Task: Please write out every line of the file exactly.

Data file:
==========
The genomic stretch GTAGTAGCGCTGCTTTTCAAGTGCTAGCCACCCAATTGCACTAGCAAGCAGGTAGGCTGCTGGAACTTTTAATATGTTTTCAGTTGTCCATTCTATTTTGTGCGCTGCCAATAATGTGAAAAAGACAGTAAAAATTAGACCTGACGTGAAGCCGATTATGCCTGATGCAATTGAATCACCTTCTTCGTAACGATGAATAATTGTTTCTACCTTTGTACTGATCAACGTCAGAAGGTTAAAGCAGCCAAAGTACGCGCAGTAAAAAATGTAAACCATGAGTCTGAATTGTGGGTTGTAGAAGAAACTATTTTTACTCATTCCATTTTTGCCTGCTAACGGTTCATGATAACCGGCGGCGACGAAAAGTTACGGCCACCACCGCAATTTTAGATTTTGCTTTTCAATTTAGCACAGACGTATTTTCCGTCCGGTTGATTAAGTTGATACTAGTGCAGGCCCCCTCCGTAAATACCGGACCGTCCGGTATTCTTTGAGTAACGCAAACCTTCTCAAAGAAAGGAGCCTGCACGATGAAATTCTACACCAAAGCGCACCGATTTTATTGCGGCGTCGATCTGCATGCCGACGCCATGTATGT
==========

The genomic stretch GTAGTAGCGCTGCTTTTCAAGTGCTAGCCACCCAATTGCACTAGCAAGCAGGTAGGCTGCTGGAACTTTTAATATGTTTTCAGTTGTCCATTCTATTTTGTGCGCTGCCAATAATGTGAAAAAGACAGTAAAAATTAGACCTGACGTGAAGCCGATTATGCCTGATGCAATTGAATCACCTTCTTCGTAACGATGAATAATTGTTTCTACCTTTGTACTGATCAACGTCAGAAGGTTAAAGCAGCCAAAGTACGCGCAGTAAAAAATGTAAACCATGAGTCTGAATTGTGGGTTGTAGAAGAAACTATTTTTACTCATTCCATTTTTGCCTGCTAACGGTTCATGATAACCGGCGGCGACGAAAAGTTACGGCCACCACCGCAATTTTAGATTTTGCTTTTCAATTTAGCACAGACGTATTTTCCGTCCGGTTGATTAAGTTGATACTAGTGCAGGCCCCCTCCGTAAATACCGGACCGTCCGGTATTCTTTGAGTAACGCAAACCTTCTCAAAGAAAGGAGCCTGCACGATGAAATTCTACACCAAAGCGCACCGATTTTATTGCGGCGTCGATCTGCATGCCGACGCCATGTATGT